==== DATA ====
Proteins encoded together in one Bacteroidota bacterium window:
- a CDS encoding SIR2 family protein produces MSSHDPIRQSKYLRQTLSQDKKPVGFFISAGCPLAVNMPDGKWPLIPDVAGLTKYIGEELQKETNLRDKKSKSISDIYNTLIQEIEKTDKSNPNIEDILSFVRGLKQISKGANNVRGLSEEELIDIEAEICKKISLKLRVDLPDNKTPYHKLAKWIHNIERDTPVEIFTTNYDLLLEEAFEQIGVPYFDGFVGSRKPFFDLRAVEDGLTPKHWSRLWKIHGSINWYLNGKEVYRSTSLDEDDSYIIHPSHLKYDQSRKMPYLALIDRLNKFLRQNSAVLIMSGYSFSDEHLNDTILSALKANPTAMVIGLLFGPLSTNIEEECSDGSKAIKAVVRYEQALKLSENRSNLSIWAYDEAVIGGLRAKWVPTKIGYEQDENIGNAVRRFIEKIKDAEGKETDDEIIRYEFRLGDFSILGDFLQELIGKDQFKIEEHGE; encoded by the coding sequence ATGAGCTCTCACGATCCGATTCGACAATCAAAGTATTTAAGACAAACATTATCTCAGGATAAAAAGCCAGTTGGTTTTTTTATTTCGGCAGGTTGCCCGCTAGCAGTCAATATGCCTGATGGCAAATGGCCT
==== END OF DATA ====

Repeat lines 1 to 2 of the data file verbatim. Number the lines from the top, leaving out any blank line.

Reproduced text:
Proteins encoded together in one Bacteroidota bacterium window:
- a CDS encoding SIR2 family protein produces MSSHDPIRQSKYLRQTLSQDKKPVGFFISAGCPLAVNMPDGKWPLIPDVAGLTKYIGEELQKETNLRDKKSKSISDIYNTLIQEIEKTDKSNPNIEDILSFVRGLKQISKGANNVRGLSEEELIDIEAEICKKISLKLRVDLPDNKTPYHKLAKWIHNIERDTPVEIFTTNYDLLLEEAFEQIGVPYFDGFVGSRKPFFDLRAVEDGLTPKHWSRLWKIHGSINWYLNGKEVYRSTSLDEDDSYIIHPSHLKYDQSRKMPYLALIDRLNKFLRQNSAVLIMSGYSFSDEHLNDTILSALKANPTAMVIGLLFGPLSTNIEEECSDGSKAIKAVVRYEQALKLSENRSNLSIWAYDEAVIGGLRAKWVPTKIGYEQDENIGNAVRRFIEKIKDAEGKETDDEIIRYEFRLGDFSILGDFLQELIGKDQFKIEEHGE; encoded by the coding sequence ATGAGCTCTCACGATCCGATTCGACAATCAAAGTATTTAAGACAAACATTATCTCAGGATAAAAAGCCAGTTGGTTTTTTTATTTCGGCAGGTTGCCCGCTAGCAGTCAATATGCCTGATGGCAAATGGCCT